Air photo of Panama Canal. Image credit: Roger Wollstadt

The History of the Panama Canal

The Panama Canal is a huge man-made canal in Panama which connects the Pacific and Atlantic Ocean. The canal goes from Panama City in the south towards Colón in the north, which is the narrowest place across Panama.

The History of the Panama Canal

Panama Canal is one of the largest and most difficult engineering projects ever accomplished, and the channel has had an enormous impact on the sailing routes between the two oceans. The construction of the canal lasted for many years and the first attempt to build a canal back in 1880 was under French leadership. Unfortunately, this attempt failed and 21,900 workers died. Afterwards, the United Stated was taken over and completed the project in the early 1900s, and the canal opened the 15th of August 1914. The main reason for the Americans great interest, is that Panama Canal reduces the transport time for instances between New York and San Fransisco significantly.

Length of Panama Canal

The canal was built with the help of engineer troops from the U.S. Army and the U.S. to administer an approximately 8 km wide area on either side of the canal, Panama Canal Zone. The construction of the 81 km long canal was plagued by problems, including disease (e.g. malaria and yellow fever) and landslides. When the canal was completed, it is estimated that 27,500 workers overall, had lost their lives in the combined French and American efforts.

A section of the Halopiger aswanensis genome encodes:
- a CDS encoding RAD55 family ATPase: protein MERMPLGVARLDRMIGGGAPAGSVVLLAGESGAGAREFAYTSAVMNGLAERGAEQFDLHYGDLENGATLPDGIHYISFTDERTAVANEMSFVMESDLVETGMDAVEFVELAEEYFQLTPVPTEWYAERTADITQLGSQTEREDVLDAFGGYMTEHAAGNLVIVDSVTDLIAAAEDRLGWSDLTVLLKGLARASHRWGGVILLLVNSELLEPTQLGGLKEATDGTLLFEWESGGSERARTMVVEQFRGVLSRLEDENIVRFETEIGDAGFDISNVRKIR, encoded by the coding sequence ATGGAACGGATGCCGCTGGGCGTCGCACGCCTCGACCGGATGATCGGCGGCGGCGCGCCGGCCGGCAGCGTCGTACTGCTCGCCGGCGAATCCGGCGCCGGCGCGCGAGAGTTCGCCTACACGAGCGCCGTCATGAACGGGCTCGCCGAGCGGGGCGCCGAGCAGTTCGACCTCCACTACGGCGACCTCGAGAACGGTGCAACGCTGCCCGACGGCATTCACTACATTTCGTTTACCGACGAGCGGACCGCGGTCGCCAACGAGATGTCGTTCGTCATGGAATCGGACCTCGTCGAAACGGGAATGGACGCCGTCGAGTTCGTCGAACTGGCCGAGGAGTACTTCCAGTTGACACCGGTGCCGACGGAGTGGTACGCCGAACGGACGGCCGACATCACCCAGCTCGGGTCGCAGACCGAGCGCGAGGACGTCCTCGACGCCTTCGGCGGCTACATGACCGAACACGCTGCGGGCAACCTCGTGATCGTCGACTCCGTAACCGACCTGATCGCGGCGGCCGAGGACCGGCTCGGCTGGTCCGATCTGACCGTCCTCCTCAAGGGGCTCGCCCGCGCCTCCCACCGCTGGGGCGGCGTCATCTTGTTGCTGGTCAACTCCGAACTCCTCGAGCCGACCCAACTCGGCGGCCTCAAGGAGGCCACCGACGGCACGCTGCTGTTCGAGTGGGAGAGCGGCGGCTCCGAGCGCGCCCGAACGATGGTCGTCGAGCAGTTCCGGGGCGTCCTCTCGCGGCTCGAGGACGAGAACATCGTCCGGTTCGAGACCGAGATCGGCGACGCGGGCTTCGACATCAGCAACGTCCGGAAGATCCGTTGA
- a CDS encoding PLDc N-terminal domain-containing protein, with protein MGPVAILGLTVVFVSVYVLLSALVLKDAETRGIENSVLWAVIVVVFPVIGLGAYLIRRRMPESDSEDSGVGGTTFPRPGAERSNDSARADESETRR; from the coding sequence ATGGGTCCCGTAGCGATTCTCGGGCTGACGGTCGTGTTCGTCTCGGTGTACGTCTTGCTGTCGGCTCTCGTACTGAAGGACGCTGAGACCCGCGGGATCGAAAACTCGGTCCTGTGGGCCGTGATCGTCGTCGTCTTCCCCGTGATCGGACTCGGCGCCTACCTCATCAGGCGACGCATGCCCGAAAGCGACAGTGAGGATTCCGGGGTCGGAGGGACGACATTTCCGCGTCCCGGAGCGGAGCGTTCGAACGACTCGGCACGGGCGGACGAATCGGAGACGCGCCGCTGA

When was Panama Canal completed

Since its opening, Panama Canal has been a huge success and continues to be a main passage for international maritime trade. The channel can take vessels from small private yachts up to large commercial vessels. Modern ships are very huge and stick very deep into the water. Some of the biggest are not able to pass. This issue is called Panamax, which refers to the maximum depth a ship can stick into the water.

A typical passage through the canal takes about 9 hours. 14,011 vessels passed through in 2005 – corresponding to an average of nearly 40 vessels a day. Panama Canal takes care of five percent of all trading on the world’s oceans. The canal has two shipping channels so ships can be sailing in both direction at the same time.

Read also: Ghost ships of the lost lake, Aral Sea

Panama Canal Trade

The Panama Canal is being expanded so that it is able to handle even larger ships. But currently the work has been interrupted due to financial disagreements. The growing world trade increases the traffic significantly trough Panama canal and hence the canal is very important in terms of future trade market. Panama Canal is also strategically located in relation to the explosive economic growth we see in Brazil, which the U.S. easily through the canal can trade with.

Panama Canal Pictures

Wonderful Bridge Over The Panama Canal
Wonderful Bridge Over The Panama Canal
Huge cruise ship passing through the canal
Very big ship
Huge cruise ship passing through the canal
Huge cruise ship passing through the canal

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